and (god...where is my head) they probably have an AM/FM radio...and if you're really lucky... short wave! listen to radio from all over the world!
posted by sexyrobot at 3:41 PM on April 12, 2010


would I plug the turntable into the aux input
Yes, and if in doubt always try the aux input first.

For turntables I recommend something simple like a Rega or Pro-ject either of which you can get new or second hand.
needledoctor.com is a good source for cartridges and/or needles

For speakers a new pair of the tiny Wharfedale Diamonds will outshine a lot of worn out vintage speakers and will probably cost less.
posted by Lanark at 3:41 PM on April 12, 2010


...just had a look around on craigslist and found about a dozen consoles...ranging from $25-600 (the $600 one was just wishful thinking...most were under $150) look under 'antiques' 'furniture' and 'electronics' keywords: 'hi-fi' 'console' 'record player' 'cabinet'
posted by sexyrobot at 3:56 PM on April 12, 2010


I've got to strongly caution you on vintage gear, and I say this as someone that loves it, but you've really got to be careful when going vintage.

Speakers are relatively straightforward. Take the covers off and check to see if all the cones are in good shape (no tears) and if the surrounds (the outside of the cone that attaches to the frame) are solid. For a time foam surrounds that are prone to dry-rot were used. Eventually they moved to treated foam and other materials that resist this. Play some music at low volume and stick your ear next to each driver to verify it is producing sound. Play at moderate volume to check that nothing sounds wrong (like nasty scratching/buzzing from a rubbing voice coil).

Receivers are more difficult. If someone tells you "It lights up but I have no way of testing it" it means it's probably busted (lights are on a separate electrical circuit from the amplifier and preampfliier sections). I've got four vintage receivers and my dad has more than that. I think of all the ones we have maybe one has no issues at all. The others have problems ranging from the minor to the severe: scratchy controls when adjusting a knob, an input or set of inputs that doesn't work, a speaker output that doesn't work, an entire left or right channel that doesn't work at all. Testing all the functions/inputs/outputs of a receiver is time consuming, although not really difficult, and may be not be practical depending on where you're looking at the receiver.

I don't want to write an essay but I can't recommend vintage equipment without those reservation. With your budget I would recommend checking out dealers in your area that specialize in vintage and high-end audio.
posted by 6550 at 5:16 PM on April 12, 2010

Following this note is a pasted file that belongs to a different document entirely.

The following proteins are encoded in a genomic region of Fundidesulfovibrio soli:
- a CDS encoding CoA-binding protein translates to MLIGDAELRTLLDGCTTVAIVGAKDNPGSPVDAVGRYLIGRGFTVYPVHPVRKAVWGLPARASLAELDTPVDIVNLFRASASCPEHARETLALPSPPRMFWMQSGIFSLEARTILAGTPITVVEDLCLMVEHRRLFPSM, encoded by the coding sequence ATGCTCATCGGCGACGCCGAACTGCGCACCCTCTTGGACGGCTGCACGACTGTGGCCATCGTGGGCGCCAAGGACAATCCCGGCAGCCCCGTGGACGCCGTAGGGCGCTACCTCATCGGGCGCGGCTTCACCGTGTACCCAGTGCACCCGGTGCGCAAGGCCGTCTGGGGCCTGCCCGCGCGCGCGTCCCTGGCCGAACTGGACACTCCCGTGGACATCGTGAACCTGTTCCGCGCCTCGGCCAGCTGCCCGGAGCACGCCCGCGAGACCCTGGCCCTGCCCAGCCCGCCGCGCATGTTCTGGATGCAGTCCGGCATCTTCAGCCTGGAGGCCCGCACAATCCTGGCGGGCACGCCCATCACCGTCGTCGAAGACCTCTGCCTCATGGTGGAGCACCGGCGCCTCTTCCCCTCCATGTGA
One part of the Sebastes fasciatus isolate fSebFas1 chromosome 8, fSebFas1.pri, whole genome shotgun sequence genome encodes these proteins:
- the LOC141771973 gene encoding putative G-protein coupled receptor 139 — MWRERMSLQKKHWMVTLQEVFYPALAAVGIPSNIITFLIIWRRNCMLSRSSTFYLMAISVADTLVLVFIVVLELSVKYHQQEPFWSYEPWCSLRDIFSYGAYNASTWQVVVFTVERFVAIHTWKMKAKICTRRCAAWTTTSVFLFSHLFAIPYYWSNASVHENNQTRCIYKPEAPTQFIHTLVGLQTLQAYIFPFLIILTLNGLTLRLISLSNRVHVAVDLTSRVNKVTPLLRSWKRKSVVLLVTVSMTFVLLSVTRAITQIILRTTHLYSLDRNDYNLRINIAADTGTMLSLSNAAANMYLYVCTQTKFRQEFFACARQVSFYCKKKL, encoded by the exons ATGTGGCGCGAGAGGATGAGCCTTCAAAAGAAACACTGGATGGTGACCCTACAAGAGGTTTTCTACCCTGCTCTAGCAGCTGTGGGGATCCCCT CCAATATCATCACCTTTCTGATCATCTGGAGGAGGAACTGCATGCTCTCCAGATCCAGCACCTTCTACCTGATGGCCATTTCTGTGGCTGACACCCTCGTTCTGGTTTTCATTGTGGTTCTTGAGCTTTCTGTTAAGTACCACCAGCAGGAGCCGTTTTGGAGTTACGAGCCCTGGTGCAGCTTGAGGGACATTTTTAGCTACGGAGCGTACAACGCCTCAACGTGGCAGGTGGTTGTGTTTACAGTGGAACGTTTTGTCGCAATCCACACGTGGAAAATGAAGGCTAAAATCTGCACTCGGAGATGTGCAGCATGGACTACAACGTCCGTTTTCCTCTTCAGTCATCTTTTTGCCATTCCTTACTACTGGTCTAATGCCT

I'd get a Rega P1 turntable (about $400) and an Onkyo 9555 integrated amp (about $500). And probably a pair of used B&W speakers from eBay (price depends on your room requirements).

As for vintage... I have a Marantz 1060 and a 2270 and they're both great, but not so great that they are worth the prices they're fetching on eBay these days.
posted by paperzach at 6:13 PM on April 12, 2010


If you are curious about vintage sound, but not in a big hurry to get something right away, spend some spare time in what is called 'charity shops' (Goodwill or Sally-Ann where I come from). Bring along a sort of friend who might respond to this post, if possible.

TrialByMedia is correct, those 70's Sansui's is sweet.
posted by ovvl at 7:57 PM on April 12, 2010


As others have mentioned, the two models currently duking it out for best entry-level turntable are the Rega P1 and the Pro-Ject Debut III. They both cost about the same and come highly recommended. (I like the Pro-Ject since it comes in several colors, which is pretty unheard of in turntables) (take a good read of the Pro-Ject link - Robert Reina is gold when it comes to recommendations for budget gear, and he suggests a $1000 system just for you)

I personally would be too nervous to buy a used turntable since they're more fragile and accrue real wear'n'tear. However I would definitely consider (and have bought multiple) used integrated amplifiers and speakers. Great cheaper speaker brands include PSB, Paradigm, Monitor Audio, and Dynaudio. (there are dozens of others)

The 'ebay' of audio equipment is Audiogon. You can do the advanced search and search the first two numbers of your zip code if you'd like to see what's available locally. All of us who caught the audio bug are on Audiogon, and most of us upgrade frequently, so our loss could be your gain.
posted by chickencoop at 8:06 PM on April 12, 2010 [2 favorites]


There's a lot of good advice here, but nothing beats going in to your local vinyl store and seeing what they have. My local shop (and maybe I'm spoiled) has equipment to mix and match to your hearts content and a staff knowledgeable enough to help you do it. The good ones rehab vintage setups and carry new ones too.
posted by piedmont at 8:31 PM on April 12, 2010